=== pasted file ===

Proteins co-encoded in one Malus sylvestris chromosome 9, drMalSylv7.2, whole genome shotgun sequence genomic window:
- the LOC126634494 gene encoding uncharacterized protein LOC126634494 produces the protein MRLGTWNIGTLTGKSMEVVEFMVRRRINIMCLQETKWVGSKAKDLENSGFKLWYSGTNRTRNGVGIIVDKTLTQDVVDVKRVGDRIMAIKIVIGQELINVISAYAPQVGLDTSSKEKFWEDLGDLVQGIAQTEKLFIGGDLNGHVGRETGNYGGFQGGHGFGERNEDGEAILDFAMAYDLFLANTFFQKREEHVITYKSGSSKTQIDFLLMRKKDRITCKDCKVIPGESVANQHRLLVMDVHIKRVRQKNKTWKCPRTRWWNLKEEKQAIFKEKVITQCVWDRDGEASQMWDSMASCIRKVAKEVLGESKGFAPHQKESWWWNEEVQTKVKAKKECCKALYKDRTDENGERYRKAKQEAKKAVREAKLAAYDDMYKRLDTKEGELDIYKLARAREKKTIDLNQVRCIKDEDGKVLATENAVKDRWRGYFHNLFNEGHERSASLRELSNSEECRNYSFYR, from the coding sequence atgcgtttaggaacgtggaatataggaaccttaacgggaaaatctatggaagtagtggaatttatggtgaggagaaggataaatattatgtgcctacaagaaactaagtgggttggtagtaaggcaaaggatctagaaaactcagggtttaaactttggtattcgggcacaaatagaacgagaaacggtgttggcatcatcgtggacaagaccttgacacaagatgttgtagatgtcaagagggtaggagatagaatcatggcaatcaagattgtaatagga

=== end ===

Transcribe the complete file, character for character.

Proteins co-encoded in one Malus sylvestris chromosome 9, drMalSylv7.2, whole genome shotgun sequence genomic window:
- the LOC126634494 gene encoding uncharacterized protein LOC126634494 produces the protein MRLGTWNIGTLTGKSMEVVEFMVRRRINIMCLQETKWVGSKAKDLENSGFKLWYSGTNRTRNGVGIIVDKTLTQDVVDVKRVGDRIMAIKIVIGQELINVISAYAPQVGLDTSSKEKFWEDLGDLVQGIAQTEKLFIGGDLNGHVGRETGNYGGFQGGHGFGERNEDGEAILDFAMAYDLFLANTFFQKREEHVITYKSGSSKTQIDFLLMRKKDRITCKDCKVIPGESVANQHRLLVMDVHIKRVRQKNKTWKCPRTRWWNLKEEKQAIFKEKVITQCVWDRDGEASQMWDSMASCIRKVAKEVLGESKGFAPHQKESWWWNEEVQTKVKAKKECCKALYKDRTDENGERYRKAKQEAKKAVREAKLAAYDDMYKRLDTKEGELDIYKLARAREKKTIDLNQVRCIKDEDGKVLATENAVKDRWRGYFHNLFNEGHERSASLRELSNSEECRNYSFYR, from the coding sequence atgcgtttaggaacgtggaatataggaaccttaacgggaaaatctatggaagtagtggaatttatggtgaggagaaggataaatattatgtgcctacaagaaactaagtgggttggtagtaaggcaaaggatctagaaaactcagggtttaaactttggtattcgggcacaaatagaacgagaaacggtgttggcatcatcgtggacaagaccttgacacaagatgttgtagatgtcaagagggtaggagatagaatcatggcaatcaagattgtaatagga